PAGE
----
The motion judge also found that, “[e]ven if the defendant was in custody at the time she asked to speak with a lawyer, the Edwards rule was not violated,” because “[t]he defendant initiated her conversation with Detective Congdon after the other detectives had terminated the interview and left the room.” While it is true that the defendant initiated a conversation with Detective Congdon by saying, “I'm real confused here,” it is also true that the defendant stated her confusion only after Detective Persampieri told her, “Once you leave here, ... [w]e're gonna do our investigation, and it's gonna get a lot hotter.... [W]e're gonna give you the opportunity to tell us your side of the story,” but, “Sorry. You ... lawyered up.”
Detective Persampieri's statements were improper for two reasons. First, they were an attempt to persuade her to change her mind about her decision to invoke her right to counsel seconds after she had made that invocation. The invocation of the right to counsel, like the invocation of the right to silence, is part of the “right to cut off questioning” that must be “scrupulously honored” by law enforcement. Michigan v. Mosley, 423 U.S. 96, 103–104, 96 S.Ct. 321, 46 L.Ed.2d 313 (1975), quoting Miranda, 384 U.S. at 474, 479, 86 S.Ct. 1602. The police may not fail to honor the right of a person in custody to cut off questioning “by persisting in repeated efforts to wear down his resistance and make him change his mind.” Mosley, supra at 102, 105–106, 96 S.Ct. 321. See Commonwealth v. Brum, 438 Mass. 103, 112, 777 N.E.2d 1238 (2002).
Detective Persampieri's query whether the video recording was “off” suggests that he recognized the impropriety of what he was about to say.
Cf. Commonwealth v. Clarke, 461 Mass. 336, 352, 960 N.E.2d 306 (2012), quoting Connecticut v. Barrett, 479 U.S. 523, 534 n. 5, 107 S.Ct. 828, 93 L.Ed.2d 920 (1987) (Brennan, J., concurring in the judgment) (“where the initial request to invoke the right to remain silent is clear ..., ‘the police may not create ambiguity in a defendant's desire by continuing to question him or her about it’ ”).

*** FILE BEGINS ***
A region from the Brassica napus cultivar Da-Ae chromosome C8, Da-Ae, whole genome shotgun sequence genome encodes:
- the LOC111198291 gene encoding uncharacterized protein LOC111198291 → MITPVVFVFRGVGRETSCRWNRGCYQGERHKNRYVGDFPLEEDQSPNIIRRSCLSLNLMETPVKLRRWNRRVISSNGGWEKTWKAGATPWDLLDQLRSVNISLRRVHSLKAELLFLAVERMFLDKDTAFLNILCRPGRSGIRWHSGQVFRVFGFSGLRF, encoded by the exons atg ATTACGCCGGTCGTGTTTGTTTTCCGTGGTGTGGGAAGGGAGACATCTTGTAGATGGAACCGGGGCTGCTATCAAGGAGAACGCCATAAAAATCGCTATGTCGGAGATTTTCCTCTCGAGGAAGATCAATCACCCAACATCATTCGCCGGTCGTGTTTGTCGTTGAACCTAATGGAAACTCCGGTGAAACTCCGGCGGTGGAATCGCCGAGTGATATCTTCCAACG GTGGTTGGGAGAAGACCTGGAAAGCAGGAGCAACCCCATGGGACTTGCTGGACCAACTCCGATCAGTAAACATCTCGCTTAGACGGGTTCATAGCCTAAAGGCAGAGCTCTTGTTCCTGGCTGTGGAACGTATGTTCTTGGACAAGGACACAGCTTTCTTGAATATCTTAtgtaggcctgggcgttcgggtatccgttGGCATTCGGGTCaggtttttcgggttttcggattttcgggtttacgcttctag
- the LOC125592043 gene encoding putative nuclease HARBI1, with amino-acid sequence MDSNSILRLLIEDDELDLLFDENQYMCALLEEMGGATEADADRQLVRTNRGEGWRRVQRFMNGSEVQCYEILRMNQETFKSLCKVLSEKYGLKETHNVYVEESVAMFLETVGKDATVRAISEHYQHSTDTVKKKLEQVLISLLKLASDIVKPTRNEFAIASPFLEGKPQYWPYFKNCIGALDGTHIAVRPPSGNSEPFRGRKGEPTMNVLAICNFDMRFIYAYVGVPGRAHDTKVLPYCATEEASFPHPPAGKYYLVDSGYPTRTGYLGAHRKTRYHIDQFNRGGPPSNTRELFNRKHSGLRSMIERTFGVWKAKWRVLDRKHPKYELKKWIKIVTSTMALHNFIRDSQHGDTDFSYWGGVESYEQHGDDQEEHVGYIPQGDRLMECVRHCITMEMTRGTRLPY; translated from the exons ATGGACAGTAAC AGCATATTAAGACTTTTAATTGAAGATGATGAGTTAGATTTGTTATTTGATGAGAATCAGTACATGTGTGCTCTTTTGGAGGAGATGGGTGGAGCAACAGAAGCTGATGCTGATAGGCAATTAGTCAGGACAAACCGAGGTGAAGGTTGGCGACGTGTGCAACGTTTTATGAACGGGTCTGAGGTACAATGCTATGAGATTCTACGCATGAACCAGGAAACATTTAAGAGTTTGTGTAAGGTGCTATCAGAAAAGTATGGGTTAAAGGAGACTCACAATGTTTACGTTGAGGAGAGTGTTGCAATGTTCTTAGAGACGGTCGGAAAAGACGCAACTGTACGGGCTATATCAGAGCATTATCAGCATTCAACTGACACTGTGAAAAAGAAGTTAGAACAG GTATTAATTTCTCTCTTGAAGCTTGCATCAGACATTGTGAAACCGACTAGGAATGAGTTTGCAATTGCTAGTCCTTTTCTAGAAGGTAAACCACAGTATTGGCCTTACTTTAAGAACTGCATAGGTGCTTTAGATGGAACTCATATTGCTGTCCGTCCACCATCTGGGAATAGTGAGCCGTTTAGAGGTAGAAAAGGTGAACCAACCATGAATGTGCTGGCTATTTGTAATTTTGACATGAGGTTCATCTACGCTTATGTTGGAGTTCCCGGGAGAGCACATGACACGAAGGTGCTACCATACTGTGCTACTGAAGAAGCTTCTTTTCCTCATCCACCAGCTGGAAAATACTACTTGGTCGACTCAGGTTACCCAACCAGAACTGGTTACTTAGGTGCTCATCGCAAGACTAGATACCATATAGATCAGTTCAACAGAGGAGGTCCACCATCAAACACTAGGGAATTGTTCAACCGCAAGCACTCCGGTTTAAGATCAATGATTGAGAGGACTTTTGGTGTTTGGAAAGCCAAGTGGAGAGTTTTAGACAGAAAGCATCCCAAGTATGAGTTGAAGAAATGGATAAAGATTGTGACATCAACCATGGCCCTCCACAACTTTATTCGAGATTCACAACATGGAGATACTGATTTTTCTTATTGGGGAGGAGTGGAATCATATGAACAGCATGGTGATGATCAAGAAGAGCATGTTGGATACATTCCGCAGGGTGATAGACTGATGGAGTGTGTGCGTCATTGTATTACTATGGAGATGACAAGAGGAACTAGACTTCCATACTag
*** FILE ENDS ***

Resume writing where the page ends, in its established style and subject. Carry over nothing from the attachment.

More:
Second, Detective Persampieri's failure scrupulously to honor the defendant's invocation of her right to counsel was aggravated by his statements suggesting that, by invoking her right to counsel and thereby ending the interview, she was losing her opportunity to tell her side of the story. In Commonwealth v. Novo, 442 Mass. 262, 267, 812 N.E.2d 1169 (2004), we criticized an interrogation technique in which the police told the defendant that this would be his “only opportunity” to offer an explanation as to why he hit the victim. In Novo, the police persisted in “this now-or-never theme,” and went on to tell the defendant that, if he did not give them a reason for his conduct, “a jury [were] never going to hear a reason.” Id. at 267, 268, 812 N.E.2d 1169. We concluded that this misrepresentation of the defendant's right to testify at trial was an “egregious intrusion on rights that art. 12 declares to be fundamental.” Id. at 268–269, 812 N.E.2d 1169. See Commonwealth v. Ortiz, 84 Mass.App.Ct. 258, 268, 995 N.E.2d 833 (2013) (“detectives' message that this was the defendant's ‘last chance’ to tell his story was a plain misstatement of the defendant's rights to present a defense”). Here, the detective did not expressly tell the defendant that, by having “lawyered up,” she was losing her chance to tell her story to the jury. But we conclude that the message he implicitly communicated to her was unfair and misleading even if she understood him to mean that she was losing her chance to tell her story to law enforcement officers. We recognize that we stated in Novo, supra at 269 n. 5, 812 N.E.2d 1169, that the “officers in [that] case might have properly (and truthfully) told [the defendant], ‘This is your only chance to talk to us,’ or, ‘This is your only opportunity to tell your story to us so that we can help you.’ ” On further reflection, we declare now that these statements, too, are improper where a suspect has invoked her right to counsel. There is nothing that would bar a suspect, after consulting with counsel, from deciding to speak with the police, and there is no sound reason why the police would refuse such a request.